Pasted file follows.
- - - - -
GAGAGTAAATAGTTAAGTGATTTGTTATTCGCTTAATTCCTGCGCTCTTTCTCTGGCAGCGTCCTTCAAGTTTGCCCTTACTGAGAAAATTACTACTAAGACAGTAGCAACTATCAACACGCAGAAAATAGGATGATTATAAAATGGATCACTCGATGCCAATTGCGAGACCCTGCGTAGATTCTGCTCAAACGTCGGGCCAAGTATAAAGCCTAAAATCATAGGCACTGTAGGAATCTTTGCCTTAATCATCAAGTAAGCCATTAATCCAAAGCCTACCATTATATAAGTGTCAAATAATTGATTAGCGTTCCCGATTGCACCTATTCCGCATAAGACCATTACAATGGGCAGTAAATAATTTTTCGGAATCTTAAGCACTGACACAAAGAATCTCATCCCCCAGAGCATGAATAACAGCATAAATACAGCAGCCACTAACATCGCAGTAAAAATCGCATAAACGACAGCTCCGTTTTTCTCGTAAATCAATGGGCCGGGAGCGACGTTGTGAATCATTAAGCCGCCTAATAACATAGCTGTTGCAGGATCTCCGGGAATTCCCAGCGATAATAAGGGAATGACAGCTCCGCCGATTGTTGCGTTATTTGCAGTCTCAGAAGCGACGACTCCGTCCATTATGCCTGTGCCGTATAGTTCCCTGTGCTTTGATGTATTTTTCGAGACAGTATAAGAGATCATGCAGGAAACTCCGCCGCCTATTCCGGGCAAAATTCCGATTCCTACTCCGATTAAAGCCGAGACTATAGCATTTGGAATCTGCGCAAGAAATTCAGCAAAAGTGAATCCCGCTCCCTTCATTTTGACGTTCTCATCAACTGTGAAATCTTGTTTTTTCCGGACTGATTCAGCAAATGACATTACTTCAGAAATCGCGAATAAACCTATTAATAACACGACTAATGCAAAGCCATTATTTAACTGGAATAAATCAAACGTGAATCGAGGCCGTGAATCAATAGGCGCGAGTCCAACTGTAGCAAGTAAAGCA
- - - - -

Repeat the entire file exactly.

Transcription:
GAGAGTAAATAGTTAAGTGATTTGTTATTCGCTTAATTCCTGCGCTCTTTCTCTGGCAGCGTCCTTCAAGTTTGCCCTTACTGAGAAAATTACTACTAAGACAGTAGCAACTATCAACACGCAGAAAATAGGATGATTATAAAATGGATCACTCGATGCCAATTGCGAGACCCTGCGTAGATTCTGCTCAAACGTCGGGCCAAGTATAAAGCCTAAAATCATAGGCACTGTAGGAATCTTTGCCTTAATCATCAAGTAAGCCATTAATCCAAAGCCTACCATTATATAAGTGTCAAATAATTGATTAGCGTTCCCGATTGCACCTATTCCGCATAAGACCATTACAATGGGCAGTAAATAATTTTTCGGAATCTTAAGCACTGACACAAAGAATCTCATCCCCCAGAGCATGAATAACAGCATAAATACAGCAGCCACTAACATCGCAGTAAAAATCGCATAAACGACAGCTCCGTTTTTCTCGTAAATCAATGGGCCGGGAGCGACGTTGTGAATCATTAAGCCGCCTAATAACATAGCTGTTGCAGGATCTCCGGGAATTCCCAGCGATAATAAGGGAATGACAGCTCCGCCGATTGTTGCGTTATTTGCAGTCTCAGAAGCGACGACTCCGTCCATTATGCCTGTGCCGTATAGTTCCCTGTGCTTTGATGTATTTTTCGAGACAGTATAAGAGATCATGCAGGAAACTCCGCCGCCTATTCCGGGCAAAATTCCGATTCCTACTCCGATTAAAGCCGAGACTATAGCATTTGGAATCTGCGCAAGAAATTCAGCAAAAGTGAATCCCGCTCCCTTCATTTTGACGTTCTCATCAACTGTGAAATCTTGTTTTTTCCGGACTGATTCAGCAAATGACATTACTTCAGAAATCGCGAATAAACCTATTAATAACACGACTAATGCAAAGCCATTATTTAACTGGAATAAATCAAACGTGAATCGAGGCCGTGAATCAATAGGCGCGAGTCCAACTGTAGCAAGTAAAGCA